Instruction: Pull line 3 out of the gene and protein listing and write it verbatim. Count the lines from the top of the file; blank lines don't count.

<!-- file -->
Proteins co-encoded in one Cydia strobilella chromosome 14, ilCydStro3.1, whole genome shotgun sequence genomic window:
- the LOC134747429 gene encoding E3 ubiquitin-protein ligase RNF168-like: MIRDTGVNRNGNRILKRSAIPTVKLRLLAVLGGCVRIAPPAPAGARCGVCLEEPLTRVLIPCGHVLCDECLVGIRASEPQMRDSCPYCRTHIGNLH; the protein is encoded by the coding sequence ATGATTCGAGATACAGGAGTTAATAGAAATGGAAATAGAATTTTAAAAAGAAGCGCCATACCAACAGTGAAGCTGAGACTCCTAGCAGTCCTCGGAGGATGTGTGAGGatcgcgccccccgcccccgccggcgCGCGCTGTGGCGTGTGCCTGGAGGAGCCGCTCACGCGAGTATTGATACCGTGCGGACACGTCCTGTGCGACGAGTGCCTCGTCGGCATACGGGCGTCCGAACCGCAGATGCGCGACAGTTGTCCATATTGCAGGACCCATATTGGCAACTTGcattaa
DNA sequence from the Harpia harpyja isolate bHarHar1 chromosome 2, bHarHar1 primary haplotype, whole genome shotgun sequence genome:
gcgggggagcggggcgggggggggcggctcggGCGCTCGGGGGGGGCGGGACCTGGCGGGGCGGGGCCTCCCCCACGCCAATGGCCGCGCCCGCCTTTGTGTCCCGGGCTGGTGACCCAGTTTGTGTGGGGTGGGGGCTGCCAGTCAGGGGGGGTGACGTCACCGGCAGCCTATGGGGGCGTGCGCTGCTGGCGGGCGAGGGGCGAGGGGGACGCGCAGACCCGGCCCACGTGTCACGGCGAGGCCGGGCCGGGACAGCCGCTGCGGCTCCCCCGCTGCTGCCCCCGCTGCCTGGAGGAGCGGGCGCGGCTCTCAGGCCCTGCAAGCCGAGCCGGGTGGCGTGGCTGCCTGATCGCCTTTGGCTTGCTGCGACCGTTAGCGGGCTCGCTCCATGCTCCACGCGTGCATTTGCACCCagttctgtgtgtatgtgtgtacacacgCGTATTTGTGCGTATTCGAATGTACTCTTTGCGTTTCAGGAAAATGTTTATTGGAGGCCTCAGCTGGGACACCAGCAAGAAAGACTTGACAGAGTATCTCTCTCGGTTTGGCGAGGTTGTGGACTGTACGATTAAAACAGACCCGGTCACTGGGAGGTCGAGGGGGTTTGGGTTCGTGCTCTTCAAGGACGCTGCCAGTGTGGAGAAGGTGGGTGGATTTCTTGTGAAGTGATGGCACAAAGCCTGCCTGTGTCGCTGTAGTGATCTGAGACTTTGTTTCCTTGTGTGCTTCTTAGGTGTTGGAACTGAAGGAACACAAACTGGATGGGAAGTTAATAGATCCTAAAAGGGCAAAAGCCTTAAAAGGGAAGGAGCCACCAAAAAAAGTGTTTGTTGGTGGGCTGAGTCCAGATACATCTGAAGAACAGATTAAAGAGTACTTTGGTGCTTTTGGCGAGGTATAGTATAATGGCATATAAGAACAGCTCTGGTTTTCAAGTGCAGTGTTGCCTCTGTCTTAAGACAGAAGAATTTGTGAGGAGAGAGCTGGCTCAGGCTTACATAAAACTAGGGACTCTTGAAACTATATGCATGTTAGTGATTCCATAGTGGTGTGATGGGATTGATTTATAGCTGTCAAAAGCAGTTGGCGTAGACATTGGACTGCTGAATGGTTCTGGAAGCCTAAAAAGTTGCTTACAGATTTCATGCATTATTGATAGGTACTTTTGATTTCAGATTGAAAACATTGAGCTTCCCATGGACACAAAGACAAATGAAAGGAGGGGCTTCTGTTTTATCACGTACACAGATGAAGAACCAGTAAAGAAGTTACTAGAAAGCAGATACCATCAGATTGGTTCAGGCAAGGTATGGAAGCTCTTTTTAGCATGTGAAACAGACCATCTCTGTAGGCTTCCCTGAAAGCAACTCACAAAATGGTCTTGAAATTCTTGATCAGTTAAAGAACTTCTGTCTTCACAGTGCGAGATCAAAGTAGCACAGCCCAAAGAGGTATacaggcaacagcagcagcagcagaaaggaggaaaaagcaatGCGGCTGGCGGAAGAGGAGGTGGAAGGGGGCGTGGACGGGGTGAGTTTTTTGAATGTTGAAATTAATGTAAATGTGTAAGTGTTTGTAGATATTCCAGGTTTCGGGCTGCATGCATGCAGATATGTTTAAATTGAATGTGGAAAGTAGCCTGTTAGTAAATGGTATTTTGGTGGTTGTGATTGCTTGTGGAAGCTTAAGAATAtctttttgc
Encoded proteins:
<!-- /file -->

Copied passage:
DNA sequence from the Harpia harpyja isolate bHarHar1 chromosome 2, bHarHar1 primary haplotype, whole genome shotgun sequence genome: